Unearthing a Secret Garden
House & pet-sitting for a friend this last weekend, I was even more aware of the flora growing in a new neighborhood. Walking their wee white Maltipoo, we stopped often: he pulled at the leash, eager to tree a squirrel, I paused mid-step to smell the lavender, to take photos of the foliage. Being in new surroundings offers a sense of discovery, reminding us to pay attention to the ordinary, to the plants and views that regular walkers of the block might pass by.
“If you look the right way, you can see that the whole world is a garden.” –Frances Hodgson Burnett, The Secret Garden
Paying close attention, especially along our routine, well-worn paths, we can open our eyes to secret gardens we’ve never seen before: to discover the beauty in the weeds, to take time to clear space for something to flourish in the overgrown, crowded space near the sidewalk.
What would you plant in a corner of your garden, to remind you to pay attention? I love lavender. Not just for the smell, but it looks a little wild, a little untamed, even in the most groomed garden. At the same time, it always seems quite proper to me, perhaps because I associate it with English gardens and thus the kind of tea parties where women wear hats.
Despite my clearly scientific ideas about the plant, an online search landed me at LavenderFarm, where I learned that ‘the ‘English’ lavender varieties were not locally developed in England but rather introduced in the 1600s, right around the time the first lavender plants were making their way to the Americas.”
According to MindBodyGreen, lavender is the only essential oil you need, an aid in everything from a minor burn or bee sting to dandruff. And as many know, it adds flavor to baked goods, goat cheese, teas, salad dressings, and more. How do you use lavender to flavor your food?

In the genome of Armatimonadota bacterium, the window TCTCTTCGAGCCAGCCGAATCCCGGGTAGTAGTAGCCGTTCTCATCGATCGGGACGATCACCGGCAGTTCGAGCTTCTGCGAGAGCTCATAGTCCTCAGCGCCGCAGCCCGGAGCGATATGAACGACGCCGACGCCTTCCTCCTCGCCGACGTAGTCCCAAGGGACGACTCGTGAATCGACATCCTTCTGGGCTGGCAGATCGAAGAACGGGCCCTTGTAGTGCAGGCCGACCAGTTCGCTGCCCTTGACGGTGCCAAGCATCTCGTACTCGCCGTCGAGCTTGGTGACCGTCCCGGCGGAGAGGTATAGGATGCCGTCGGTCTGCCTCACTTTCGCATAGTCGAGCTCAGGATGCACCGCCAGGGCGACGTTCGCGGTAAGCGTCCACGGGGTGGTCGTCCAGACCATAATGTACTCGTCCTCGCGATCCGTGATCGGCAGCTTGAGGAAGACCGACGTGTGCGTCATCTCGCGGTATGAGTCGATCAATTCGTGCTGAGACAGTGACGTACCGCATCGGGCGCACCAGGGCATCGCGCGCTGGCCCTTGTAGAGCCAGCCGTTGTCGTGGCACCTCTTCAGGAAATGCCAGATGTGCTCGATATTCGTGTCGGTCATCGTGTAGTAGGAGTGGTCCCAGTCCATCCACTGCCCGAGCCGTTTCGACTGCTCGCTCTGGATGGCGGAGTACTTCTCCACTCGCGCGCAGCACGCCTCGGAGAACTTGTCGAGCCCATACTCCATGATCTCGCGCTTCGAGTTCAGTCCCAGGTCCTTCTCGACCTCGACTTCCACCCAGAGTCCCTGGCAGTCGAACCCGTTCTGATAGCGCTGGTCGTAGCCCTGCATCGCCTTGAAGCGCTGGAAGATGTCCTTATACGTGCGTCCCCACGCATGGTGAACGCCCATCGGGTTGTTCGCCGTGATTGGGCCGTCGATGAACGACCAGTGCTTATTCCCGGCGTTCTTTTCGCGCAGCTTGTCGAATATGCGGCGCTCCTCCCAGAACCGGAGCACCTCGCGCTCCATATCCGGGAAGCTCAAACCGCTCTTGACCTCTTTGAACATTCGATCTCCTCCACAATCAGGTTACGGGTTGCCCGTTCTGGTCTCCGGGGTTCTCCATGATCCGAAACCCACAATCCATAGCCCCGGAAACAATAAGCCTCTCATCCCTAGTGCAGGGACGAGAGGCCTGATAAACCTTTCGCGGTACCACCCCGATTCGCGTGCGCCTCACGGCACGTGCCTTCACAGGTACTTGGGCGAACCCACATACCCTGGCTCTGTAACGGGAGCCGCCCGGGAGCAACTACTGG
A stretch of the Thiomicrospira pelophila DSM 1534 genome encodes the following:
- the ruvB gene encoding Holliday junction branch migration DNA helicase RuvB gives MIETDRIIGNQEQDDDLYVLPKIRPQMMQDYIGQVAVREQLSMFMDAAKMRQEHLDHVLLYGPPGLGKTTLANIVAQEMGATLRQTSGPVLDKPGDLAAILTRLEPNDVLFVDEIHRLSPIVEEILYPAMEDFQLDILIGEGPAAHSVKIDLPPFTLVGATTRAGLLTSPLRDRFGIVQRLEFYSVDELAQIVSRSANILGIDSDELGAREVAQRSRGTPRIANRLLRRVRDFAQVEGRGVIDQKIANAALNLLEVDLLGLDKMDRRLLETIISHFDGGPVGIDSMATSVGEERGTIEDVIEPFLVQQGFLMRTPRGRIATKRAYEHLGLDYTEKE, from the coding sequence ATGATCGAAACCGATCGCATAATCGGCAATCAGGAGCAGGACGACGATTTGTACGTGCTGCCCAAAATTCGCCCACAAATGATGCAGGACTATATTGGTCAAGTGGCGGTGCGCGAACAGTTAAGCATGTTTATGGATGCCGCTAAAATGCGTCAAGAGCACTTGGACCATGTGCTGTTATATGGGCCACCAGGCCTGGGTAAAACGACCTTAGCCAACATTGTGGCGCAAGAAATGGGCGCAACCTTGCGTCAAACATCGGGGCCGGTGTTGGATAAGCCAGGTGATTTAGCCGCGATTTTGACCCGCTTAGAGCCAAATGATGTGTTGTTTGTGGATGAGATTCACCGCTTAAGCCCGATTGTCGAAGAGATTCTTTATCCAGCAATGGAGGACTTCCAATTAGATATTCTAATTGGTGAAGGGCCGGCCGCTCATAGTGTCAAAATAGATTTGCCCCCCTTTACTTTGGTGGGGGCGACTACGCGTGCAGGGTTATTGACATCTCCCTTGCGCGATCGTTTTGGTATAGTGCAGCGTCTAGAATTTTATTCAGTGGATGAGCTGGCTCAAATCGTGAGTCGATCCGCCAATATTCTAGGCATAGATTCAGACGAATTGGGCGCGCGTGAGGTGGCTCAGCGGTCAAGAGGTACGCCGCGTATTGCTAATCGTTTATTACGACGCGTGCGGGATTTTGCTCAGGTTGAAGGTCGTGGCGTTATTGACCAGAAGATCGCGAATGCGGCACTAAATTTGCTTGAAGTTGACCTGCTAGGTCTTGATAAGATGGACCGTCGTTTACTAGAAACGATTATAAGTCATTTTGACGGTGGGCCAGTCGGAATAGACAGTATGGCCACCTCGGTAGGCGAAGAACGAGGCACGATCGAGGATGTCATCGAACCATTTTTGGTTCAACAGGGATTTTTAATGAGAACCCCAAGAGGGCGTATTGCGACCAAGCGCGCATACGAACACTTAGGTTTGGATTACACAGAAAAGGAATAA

Take a look at GrowOrganic to learn about planting your own lavender. They recommend the English variety as the most hardy, fragrant, and tasty, and note that “All lavenders require full sun, good drainage and alkaline soil. If your soil tends toward acid clay then one-quarter of the total planting soil should be compost, along with a small amount of gravel to assist drainage. If bought as a plant, the lavender should be sited on a mound or slope so that excess water runs off. Water weekly in the first summer, and then every three weeks in following summers.”
Another purply, fun fact from LavenderFarm? It “was grown in so-called ‘infirmarian’s gardens’ in monasteries, along with many other medicinal herbs. According to the German nun Hildegard of Bingen, who lived from 1098-1179, lavender ‘water, –a decoction of vodka, gin, or brandy mixed with lavender–is great for migraine headaches.”
I feel a migraine coming on, don’t you?
(Photos from my walk in Silver Lake / Los Feliz)